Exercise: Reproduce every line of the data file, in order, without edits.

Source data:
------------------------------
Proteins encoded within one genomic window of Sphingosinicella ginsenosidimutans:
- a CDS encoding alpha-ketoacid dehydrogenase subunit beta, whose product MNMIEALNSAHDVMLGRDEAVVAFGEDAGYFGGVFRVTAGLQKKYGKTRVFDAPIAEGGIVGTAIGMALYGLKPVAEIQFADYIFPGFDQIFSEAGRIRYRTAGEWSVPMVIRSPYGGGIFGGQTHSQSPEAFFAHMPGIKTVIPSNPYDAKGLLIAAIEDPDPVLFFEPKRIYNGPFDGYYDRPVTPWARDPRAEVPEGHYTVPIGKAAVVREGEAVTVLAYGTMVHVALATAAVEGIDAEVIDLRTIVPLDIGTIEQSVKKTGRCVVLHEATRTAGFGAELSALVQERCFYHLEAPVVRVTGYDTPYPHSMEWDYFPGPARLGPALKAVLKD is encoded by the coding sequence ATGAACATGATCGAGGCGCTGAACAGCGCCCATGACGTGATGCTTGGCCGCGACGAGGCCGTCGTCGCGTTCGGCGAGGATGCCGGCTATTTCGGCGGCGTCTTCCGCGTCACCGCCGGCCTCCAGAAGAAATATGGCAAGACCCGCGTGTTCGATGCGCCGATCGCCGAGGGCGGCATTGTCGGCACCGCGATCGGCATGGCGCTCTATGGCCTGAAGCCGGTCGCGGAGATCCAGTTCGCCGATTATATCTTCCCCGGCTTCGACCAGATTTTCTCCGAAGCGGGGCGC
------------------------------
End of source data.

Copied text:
Proteins encoded within one genomic window of Sphingosinicella ginsenosidimutans:
- a CDS encoding alpha-ketoacid dehydrogenase subunit beta, whose product MNMIEALNSAHDVMLGRDEAVVAFGEDAGYFGGVFRVTAGLQKKYGKTRVFDAPIAEGGIVGTAIGMALYGLKPVAEIQFADYIFPGFDQIFSEAGRIRYRTAGEWSVPMVIRSPYGGGIFGGQTHSQSPEAFFAHMPGIKTVIPSNPYDAKGLLIAAIEDPDPVLFFEPKRIYNGPFDGYYDRPVTPWARDPRAEVPEGHYTVPIGKAAVVREGEAVTVLAYGTMVHVALATAAVEGIDAEVIDLRTIVPLDIGTIEQSVKKTGRCVVLHEATRTAGFGAELSALVQERCFYHLEAPVVRVTGYDTPYPHSMEWDYFPGPARLGPALKAVLKD is encoded by the coding sequence ATGAACATGATCGAGGCGCTGAACAGCGCCCATGACGTGATGCTTGGCCGCGACGAGGCCGTCGTCGCGTTCGGCGAGGATGCCGGCTATTTCGGCGGCGTCTTCCGCGTCACCGCCGGCCTCCAGAAGAAATATGGCAAGACCCGCGTGTTCGATGCGCCGATCGCCGAGGGCGGCATTGTCGGCACCGCGATCGGCATGGCGCTCTATGGCCTGAAGCCGGTCGCGGAGATCCAGTTCGCCGATTATATCTTCCCCGGCTTCGACCAGATTTTCTCCGAAGCGGGGCGC